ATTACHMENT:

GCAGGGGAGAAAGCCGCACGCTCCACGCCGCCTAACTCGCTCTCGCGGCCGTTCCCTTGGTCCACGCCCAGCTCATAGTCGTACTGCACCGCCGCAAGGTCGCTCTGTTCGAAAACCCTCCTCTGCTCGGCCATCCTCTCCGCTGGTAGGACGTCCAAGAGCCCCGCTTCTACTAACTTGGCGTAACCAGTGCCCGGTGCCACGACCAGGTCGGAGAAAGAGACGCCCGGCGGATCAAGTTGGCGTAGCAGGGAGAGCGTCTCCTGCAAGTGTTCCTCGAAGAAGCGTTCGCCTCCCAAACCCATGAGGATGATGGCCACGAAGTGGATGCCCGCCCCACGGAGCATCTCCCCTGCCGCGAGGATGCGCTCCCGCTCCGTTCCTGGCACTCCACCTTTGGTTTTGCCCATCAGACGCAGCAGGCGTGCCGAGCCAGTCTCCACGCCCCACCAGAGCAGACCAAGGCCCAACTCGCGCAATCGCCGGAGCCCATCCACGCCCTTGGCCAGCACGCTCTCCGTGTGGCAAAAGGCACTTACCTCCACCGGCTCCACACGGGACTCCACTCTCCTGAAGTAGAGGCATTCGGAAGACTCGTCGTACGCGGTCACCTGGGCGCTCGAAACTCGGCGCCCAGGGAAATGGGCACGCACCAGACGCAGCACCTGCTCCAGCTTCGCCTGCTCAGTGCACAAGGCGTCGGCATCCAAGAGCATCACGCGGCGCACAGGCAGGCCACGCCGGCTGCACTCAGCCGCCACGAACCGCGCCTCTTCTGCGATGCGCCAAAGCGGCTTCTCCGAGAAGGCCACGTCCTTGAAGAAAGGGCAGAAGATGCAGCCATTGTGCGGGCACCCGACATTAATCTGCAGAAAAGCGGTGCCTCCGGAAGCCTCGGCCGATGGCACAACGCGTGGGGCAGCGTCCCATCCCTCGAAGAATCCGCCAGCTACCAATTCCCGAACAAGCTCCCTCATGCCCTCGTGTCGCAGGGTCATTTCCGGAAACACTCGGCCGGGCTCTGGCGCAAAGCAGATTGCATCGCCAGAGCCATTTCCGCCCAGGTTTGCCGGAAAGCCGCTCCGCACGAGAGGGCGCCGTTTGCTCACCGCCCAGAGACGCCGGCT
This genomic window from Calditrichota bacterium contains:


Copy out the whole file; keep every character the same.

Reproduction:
GCAGGGGAGAAAGCCGCACGCTCCACGCCGCCTAACTCGCTCTCGCGGCCGTTCCCTTGGTCCACGCCCAGCTCATAGTCGTACTGCACCGCCGCAAGGTCGCTCTGTTCGAAAACCCTCCTCTGCTCGGCCATCCTCTCCGCTGGTAGGACGTCCAAGAGCCCCGCTTCTACTAACTTGGCGTAACCAGTGCCCGGTGCCACGACCAGGTCGGAGAAAGAGACGCCCGGCGGATCAAGTTGGCGTAGCAGGGAGAGCGTCTCCTGCAAGTGTTCCTCGAAGAAGCGTTCGCCTCCCAAACCCATGAGGATGATGGCCACGAAGTGGATGCCCGCCCCACGGAGCATCTCCCCTGCCGCGAGGATGCGCTCCCGCTCCGTTCCTGGCACTCCACCTTTGGTTTTGCCCATCAGACGCAGCAGGCGTGCCGAGCCAGTCTCCACGCCCCACCAGAGCAGACCAAGGCCCAACTCGCGCAATCGCCGGAGCCCATCCACGCCCTTGGCCAGCACGCTCTCCGTGTGGCAAAAGGCACTTACCTCCACCGGCTCCACACGGGACTCCACTCTCCTGAAGTAGAGGCATTCGGAAGACTCGTCGTACGCGGTCACCTGGGCGCTCGAAACTCGGCGCCCAGGGAAATGGGCACGCACCAGACGCAGCACCTGCTCCAGCTTCGCCTGCTCAGTGCACAAGGCGTCGGCATCCAAGAGCATCACGCGGCGCACAGGCAGGCCACGCCGGCTGCACTCAGCCGCCACGAACCGCGCCTCTTCTGCGATGCGCCAAAGCGGCTTCTCCGAGAAGGCCACGTCCTTGAAGAAAGGGCAGAAGATGCAGCCATTGTGCGGGCACCCGACATTAATCTGCAGAAAAGCGGTGCCTCCGGAAGCCTCGGCCGATGGCACAACGCGTGGGGCAGCGTCCCATCCCTCGAAGAATCCGCCAGCTACCAATTCCCGAACAAGCTCCCTCATGCCCTCGTGTCGCAGGGTCATTTCCGGAAACACTCGGCCGGGCTCTGGCGCAAAGCAGATTGCATCGCCAGAGCCATTTCCGCCCAGGTTTGCCGGAAAGCCGCTCCGCACGAGAGGGCGCCGTTTGCTCACCGCCCAGAGACGCCGGCT
This genomic window from Calditrichota bacterium contains: